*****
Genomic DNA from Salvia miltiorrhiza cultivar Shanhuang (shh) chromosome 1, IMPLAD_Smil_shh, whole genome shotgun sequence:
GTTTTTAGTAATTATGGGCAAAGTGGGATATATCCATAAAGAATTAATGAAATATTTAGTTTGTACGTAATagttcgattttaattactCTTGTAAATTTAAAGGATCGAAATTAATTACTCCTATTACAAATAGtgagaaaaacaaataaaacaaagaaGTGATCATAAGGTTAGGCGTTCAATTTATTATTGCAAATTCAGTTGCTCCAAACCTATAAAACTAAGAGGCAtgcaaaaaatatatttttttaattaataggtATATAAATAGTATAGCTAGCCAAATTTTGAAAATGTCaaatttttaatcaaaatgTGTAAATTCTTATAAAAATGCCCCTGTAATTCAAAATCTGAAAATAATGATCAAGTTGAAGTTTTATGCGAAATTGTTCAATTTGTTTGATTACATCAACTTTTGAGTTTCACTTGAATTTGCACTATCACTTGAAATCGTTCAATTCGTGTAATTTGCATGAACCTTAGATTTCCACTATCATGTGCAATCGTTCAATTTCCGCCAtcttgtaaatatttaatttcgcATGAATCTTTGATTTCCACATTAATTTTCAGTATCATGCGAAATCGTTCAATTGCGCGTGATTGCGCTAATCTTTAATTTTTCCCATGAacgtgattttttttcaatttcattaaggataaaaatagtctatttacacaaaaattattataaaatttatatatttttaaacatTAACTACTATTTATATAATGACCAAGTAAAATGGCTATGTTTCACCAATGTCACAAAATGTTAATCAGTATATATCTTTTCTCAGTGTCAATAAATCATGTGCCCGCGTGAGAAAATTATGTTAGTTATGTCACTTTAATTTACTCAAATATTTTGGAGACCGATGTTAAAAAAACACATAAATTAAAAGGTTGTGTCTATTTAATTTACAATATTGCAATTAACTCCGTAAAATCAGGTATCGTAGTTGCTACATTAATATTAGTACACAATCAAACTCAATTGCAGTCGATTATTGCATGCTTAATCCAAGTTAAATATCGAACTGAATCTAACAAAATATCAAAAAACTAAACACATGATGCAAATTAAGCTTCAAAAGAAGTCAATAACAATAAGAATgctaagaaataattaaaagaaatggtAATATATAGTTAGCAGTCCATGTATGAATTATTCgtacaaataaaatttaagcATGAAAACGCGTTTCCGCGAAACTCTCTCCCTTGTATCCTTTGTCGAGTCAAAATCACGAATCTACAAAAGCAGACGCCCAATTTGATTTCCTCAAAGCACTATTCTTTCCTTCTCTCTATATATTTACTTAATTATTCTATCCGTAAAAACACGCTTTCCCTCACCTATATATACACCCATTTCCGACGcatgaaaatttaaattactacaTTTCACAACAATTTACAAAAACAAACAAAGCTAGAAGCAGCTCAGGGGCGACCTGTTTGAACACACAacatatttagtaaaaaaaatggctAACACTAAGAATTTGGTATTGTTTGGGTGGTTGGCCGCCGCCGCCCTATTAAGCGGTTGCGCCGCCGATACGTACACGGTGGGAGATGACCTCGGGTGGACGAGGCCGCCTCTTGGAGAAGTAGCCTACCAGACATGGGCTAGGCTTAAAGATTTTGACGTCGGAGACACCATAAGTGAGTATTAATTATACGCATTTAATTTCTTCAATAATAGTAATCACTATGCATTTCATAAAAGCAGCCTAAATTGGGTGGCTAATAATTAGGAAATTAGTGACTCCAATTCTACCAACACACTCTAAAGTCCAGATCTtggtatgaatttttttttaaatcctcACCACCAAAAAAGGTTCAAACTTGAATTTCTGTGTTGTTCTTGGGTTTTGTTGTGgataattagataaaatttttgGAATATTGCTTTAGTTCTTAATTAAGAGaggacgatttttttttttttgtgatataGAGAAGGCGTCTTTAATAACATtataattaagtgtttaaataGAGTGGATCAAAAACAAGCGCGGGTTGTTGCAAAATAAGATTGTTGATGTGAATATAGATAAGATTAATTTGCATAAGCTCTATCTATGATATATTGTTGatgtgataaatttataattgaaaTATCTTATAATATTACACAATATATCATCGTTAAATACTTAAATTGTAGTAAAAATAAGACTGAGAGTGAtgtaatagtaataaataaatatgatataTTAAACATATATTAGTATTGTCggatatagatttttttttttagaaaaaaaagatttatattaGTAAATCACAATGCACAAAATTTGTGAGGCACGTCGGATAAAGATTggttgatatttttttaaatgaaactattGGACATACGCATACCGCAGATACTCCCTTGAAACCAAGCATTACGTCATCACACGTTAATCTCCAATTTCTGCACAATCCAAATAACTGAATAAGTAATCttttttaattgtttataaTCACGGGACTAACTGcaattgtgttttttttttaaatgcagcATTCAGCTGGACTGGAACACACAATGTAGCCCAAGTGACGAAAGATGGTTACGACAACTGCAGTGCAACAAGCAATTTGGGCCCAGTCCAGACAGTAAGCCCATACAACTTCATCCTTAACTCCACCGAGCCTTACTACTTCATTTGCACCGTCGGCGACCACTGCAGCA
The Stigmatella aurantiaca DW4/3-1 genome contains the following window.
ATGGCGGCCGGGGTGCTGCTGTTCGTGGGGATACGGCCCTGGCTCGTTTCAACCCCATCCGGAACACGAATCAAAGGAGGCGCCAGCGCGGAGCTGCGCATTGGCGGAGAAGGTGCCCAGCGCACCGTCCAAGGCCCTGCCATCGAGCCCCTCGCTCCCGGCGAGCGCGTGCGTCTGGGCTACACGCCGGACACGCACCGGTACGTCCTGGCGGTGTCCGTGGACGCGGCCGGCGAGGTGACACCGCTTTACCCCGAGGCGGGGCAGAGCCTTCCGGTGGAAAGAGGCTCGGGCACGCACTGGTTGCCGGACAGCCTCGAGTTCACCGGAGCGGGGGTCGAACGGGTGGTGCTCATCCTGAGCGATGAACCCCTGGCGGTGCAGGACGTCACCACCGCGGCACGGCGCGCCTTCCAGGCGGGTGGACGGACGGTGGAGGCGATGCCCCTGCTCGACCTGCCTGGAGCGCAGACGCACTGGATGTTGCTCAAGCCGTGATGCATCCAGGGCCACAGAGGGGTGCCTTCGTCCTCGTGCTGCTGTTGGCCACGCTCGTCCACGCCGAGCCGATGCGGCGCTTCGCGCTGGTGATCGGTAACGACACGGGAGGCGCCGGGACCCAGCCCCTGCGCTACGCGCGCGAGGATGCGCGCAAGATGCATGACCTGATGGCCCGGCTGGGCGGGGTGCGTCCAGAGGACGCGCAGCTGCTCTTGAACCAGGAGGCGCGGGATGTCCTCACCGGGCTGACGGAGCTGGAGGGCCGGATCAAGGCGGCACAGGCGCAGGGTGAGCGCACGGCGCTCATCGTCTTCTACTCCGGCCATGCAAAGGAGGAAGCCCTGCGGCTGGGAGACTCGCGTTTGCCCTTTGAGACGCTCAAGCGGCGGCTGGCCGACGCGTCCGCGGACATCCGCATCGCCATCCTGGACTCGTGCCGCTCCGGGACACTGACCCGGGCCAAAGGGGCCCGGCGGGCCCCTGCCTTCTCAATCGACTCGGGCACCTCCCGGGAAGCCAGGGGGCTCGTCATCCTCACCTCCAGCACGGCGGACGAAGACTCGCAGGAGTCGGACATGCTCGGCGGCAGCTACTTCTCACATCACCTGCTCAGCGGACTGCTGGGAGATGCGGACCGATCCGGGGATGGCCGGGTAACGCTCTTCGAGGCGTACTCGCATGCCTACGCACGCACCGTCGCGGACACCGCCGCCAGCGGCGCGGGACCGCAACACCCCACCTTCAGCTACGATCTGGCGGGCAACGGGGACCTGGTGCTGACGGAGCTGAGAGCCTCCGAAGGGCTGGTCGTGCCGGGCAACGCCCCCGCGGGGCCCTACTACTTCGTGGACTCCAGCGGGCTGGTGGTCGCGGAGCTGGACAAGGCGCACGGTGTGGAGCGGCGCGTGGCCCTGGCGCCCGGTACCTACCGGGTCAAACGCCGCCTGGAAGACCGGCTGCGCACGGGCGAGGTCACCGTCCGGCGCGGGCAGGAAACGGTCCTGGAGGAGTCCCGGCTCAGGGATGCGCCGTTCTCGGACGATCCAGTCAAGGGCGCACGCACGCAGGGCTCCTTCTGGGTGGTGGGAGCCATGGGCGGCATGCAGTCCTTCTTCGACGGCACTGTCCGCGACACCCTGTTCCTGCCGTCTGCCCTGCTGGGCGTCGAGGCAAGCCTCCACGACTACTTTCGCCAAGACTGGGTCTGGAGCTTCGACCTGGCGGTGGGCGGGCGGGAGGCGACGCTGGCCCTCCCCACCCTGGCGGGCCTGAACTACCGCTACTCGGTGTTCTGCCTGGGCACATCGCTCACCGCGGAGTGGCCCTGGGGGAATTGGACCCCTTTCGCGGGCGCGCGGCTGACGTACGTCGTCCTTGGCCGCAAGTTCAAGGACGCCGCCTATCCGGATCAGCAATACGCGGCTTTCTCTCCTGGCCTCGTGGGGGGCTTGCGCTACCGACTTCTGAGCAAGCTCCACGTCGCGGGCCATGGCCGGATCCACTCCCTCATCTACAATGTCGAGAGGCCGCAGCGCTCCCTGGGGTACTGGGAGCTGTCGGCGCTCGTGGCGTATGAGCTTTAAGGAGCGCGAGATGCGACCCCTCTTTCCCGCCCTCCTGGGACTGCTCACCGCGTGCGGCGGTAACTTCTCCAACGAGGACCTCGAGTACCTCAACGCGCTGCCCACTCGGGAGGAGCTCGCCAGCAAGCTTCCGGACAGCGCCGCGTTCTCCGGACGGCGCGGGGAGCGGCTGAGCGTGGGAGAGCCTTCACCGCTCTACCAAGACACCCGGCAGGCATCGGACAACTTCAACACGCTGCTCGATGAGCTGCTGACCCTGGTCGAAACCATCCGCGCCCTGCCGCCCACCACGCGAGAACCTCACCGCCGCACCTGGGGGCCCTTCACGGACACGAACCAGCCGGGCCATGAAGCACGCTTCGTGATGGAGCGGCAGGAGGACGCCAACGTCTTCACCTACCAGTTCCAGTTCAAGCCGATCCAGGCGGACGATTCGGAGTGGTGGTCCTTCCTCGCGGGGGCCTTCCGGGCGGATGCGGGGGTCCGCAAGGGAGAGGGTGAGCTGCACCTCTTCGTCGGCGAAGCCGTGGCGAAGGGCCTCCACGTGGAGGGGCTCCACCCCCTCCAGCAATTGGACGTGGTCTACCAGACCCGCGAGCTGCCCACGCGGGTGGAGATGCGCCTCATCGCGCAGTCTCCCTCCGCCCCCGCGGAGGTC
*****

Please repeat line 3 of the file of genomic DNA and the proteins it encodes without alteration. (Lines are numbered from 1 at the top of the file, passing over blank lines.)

The Stigmatella aurantiaca DW4/3-1 genome contains the following window.